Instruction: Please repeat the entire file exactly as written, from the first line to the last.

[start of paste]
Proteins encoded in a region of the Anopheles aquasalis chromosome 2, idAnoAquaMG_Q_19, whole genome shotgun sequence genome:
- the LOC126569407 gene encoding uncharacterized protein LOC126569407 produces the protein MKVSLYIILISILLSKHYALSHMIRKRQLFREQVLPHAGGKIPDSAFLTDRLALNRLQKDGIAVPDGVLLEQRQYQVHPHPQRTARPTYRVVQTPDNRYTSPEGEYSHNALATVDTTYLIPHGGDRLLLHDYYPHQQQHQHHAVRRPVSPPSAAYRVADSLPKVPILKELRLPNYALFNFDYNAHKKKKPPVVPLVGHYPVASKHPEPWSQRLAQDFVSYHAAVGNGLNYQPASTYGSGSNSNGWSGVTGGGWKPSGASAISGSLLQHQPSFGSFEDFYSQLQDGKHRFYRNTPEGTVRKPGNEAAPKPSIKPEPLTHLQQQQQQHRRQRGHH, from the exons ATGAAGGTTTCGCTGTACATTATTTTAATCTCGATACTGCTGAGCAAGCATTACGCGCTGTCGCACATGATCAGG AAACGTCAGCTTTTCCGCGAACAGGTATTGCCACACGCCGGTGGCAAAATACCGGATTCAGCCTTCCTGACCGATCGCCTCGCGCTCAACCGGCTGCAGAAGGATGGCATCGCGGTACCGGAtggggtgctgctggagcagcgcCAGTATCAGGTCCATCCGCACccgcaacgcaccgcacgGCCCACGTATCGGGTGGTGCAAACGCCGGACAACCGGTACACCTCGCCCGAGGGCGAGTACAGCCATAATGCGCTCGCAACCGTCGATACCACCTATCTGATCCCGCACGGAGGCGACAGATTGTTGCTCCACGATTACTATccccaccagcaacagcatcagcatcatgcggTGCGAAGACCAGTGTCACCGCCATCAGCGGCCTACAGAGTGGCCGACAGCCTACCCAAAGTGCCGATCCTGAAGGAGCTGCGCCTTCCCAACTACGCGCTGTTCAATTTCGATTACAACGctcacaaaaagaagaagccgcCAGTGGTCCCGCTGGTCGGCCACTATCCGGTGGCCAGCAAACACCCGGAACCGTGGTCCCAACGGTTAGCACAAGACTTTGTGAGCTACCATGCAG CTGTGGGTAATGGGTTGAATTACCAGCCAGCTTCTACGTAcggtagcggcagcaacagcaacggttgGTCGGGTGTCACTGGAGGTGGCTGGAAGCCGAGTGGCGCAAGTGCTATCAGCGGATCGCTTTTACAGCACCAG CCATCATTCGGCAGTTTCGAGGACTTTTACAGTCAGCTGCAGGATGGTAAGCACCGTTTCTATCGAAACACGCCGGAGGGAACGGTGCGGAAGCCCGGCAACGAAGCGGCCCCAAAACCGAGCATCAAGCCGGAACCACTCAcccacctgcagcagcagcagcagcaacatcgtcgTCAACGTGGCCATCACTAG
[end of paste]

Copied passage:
Proteins encoded in a region of the Anopheles aquasalis chromosome 2, idAnoAquaMG_Q_19, whole genome shotgun sequence genome:
- the LOC126569407 gene encoding uncharacterized protein LOC126569407 produces the protein MKVSLYIILISILLSKHYALSHMIRKRQLFREQVLPHAGGKIPDSAFLTDRLALNRLQKDGIAVPDGVLLEQRQYQVHPHPQRTARPTYRVVQTPDNRYTSPEGEYSHNALATVDTTYLIPHGGDRLLLHDYYPHQQQHQHHAVRRPVSPPSAAYRVADSLPKVPILKELRLPNYALFNFDYNAHKKKKPPVVPLVGHYPVASKHPEPWSQRLAQDFVSYHAAVGNGLNYQPASTYGSGSNSNGWSGVTGGGWKPSGASAISGSLLQHQPSFGSFEDFYSQLQDGKHRFYRNTPEGTVRKPGNEAAPKPSIKPEPLTHLQQQQQQHRRQRGHH, from the exons ATGAAGGTTTCGCTGTACATTATTTTAATCTCGATACTGCTGAGCAAGCATTACGCGCTGTCGCACATGATCAGG AAACGTCAGCTTTTCCGCGAACAGGTATTGCCACACGCCGGTGGCAAAATACCGGATTCAGCCTTCCTGACCGATCGCCTCGCGCTCAACCGGCTGCAGAAGGATGGCATCGCGGTACCGGAtggggtgctgctggagcagcgcCAGTATCAGGTCCATCCGCACccgcaacgcaccgcacgGCCCACGTATCGGGTGGTGCAAACGCCGGACAACCGGTACACCTCGCCCGAGGGCGAGTACAGCCATAATGCGCTCGCAACCGTCGATACCACCTATCTGATCCCGCACGGAGGCGACAGATTGTTGCTCCACGATTACTATccccaccagcaacagcatcagcatcatgcggTGCGAAGACCAGTGTCACCGCCATCAGCGGCCTACAGAGTGGCCGACAGCCTACCCAAAGTGCCGATCCTGAAGGAGCTGCGCCTTCCCAACTACGCGCTGTTCAATTTCGATTACAACGctcacaaaaagaagaagccgcCAGTGGTCCCGCTGGTCGGCCACTATCCGGTGGCCAGCAAACACCCGGAACCGTGGTCCCAACGGTTAGCACAAGACTTTGTGAGCTACCATGCAG CTGTGGGTAATGGGTTGAATTACCAGCCAGCTTCTACGTAcggtagcggcagcaacagcaacggttgGTCGGGTGTCACTGGAGGTGGCTGGAAGCCGAGTGGCGCAAGTGCTATCAGCGGATCGCTTTTACAGCACCAG CCATCATTCGGCAGTTTCGAGGACTTTTACAGTCAGCTGCAGGATGGTAAGCACCGTTTCTATCGAAACACGCCGGAGGGAACGGTGCGGAAGCCCGGCAACGAAGCGGCCCCAAAACCGAGCATCAAGCCGGAACCACTCAcccacctgcagcagcagcagcagcaacatcgtcgTCAACGTGGCCATCACTAG